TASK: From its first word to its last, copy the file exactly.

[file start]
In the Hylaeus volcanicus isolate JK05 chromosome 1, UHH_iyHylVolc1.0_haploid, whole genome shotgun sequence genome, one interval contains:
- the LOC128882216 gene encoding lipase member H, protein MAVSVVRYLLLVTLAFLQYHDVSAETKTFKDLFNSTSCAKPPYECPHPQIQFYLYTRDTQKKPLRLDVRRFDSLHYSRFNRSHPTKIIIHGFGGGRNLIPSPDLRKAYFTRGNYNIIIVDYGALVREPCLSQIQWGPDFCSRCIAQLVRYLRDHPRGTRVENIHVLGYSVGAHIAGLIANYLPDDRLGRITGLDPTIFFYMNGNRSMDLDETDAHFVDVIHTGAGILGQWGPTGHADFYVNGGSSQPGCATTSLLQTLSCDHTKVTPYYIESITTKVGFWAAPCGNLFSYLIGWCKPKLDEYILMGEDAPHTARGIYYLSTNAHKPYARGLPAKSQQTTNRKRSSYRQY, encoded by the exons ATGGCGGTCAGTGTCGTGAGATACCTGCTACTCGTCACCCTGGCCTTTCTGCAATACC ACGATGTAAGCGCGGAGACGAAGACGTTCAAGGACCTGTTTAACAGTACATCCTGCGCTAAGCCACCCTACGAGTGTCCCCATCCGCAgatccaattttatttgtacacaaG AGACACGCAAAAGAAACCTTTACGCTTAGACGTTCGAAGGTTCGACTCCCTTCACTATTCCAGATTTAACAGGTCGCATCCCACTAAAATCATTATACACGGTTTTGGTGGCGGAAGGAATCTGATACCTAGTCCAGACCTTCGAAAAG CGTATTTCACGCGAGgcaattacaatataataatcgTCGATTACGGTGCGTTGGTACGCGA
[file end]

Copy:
In the Hylaeus volcanicus isolate JK05 chromosome 1, UHH_iyHylVolc1.0_haploid, whole genome shotgun sequence genome, one interval contains:
- the LOC128882216 gene encoding lipase member H, protein MAVSVVRYLLLVTLAFLQYHDVSAETKTFKDLFNSTSCAKPPYECPHPQIQFYLYTRDTQKKPLRLDVRRFDSLHYSRFNRSHPTKIIIHGFGGGRNLIPSPDLRKAYFTRGNYNIIIVDYGALVREPCLSQIQWGPDFCSRCIAQLVRYLRDHPRGTRVENIHVLGYSVGAHIAGLIANYLPDDRLGRITGLDPTIFFYMNGNRSMDLDETDAHFVDVIHTGAGILGQWGPTGHADFYVNGGSSQPGCATTSLLQTLSCDHTKVTPYYIESITTKVGFWAAPCGNLFSYLIGWCKPKLDEYILMGEDAPHTARGIYYLSTNAHKPYARGLPAKSQQTTNRKRSSYRQY, encoded by the exons ATGGCGGTCAGTGTCGTGAGATACCTGCTACTCGTCACCCTGGCCTTTCTGCAATACC ACGATGTAAGCGCGGAGACGAAGACGTTCAAGGACCTGTTTAACAGTACATCCTGCGCTAAGCCACCCTACGAGTGTCCCCATCCGCAgatccaattttatttgtacacaaG AGACACGCAAAAGAAACCTTTACGCTTAGACGTTCGAAGGTTCGACTCCCTTCACTATTCCAGATTTAACAGGTCGCATCCCACTAAAATCATTATACACGGTTTTGGTGGCGGAAGGAATCTGATACCTAGTCCAGACCTTCGAAAAG CGTATTTCACGCGAGgcaattacaatataataatcgTCGATTACGGTGCGTTGGTACGCGA